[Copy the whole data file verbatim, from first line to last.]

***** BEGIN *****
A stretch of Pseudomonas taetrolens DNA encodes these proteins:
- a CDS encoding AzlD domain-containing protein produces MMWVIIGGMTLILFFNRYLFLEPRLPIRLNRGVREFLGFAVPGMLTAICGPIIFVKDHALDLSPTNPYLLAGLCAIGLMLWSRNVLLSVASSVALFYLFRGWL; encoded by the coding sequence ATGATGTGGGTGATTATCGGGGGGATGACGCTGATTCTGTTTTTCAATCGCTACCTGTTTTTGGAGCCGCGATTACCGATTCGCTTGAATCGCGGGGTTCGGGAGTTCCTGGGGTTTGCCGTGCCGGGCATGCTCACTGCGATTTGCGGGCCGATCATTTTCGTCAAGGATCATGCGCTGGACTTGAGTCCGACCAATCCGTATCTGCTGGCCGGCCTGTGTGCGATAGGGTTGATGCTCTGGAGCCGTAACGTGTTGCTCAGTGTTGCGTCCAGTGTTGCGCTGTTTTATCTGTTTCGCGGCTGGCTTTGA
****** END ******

A stretch of Pseudomonas taetrolens DNA encodes these proteins:
- a CDS encoding AzlD domain-containing protein produces MMWVIIGGMTLILFFNRYLFLEPRLPIRLNRGVREFLGFAVPGMLTAICGPIIFVKDHALDLSPTNPYLLAGLCAIGLMLWSRNVLLSVASSVALFYLFRGWL; encoded by the coding sequence ATGATGTGGGTGATTATCGGGGGGATGACGCTGATTCTGTTTTTCAATCGCTACCTGTTTTTGGAGCCGCGATTACCGATTCGCTTGAATCGCGGGGTTCGGGAGTTCCTGGGGTTTGCCGTGCCGGGCATGCTCACTGCGATTTGCGGGCCGATCATTTTCGTCAAGGATCATGCGCTGGACTTGAGTCCGACCAATCCGTATCTGCTGGCCGGCCTGTGTGCGATAGGGTTGATGCTCTGGAGCCGTAACGTGTTGCTCAGTGTTGCGTCCAGTGTTGCGCTGTTTTATCTGTTTCGCGGCTGGCTTTGA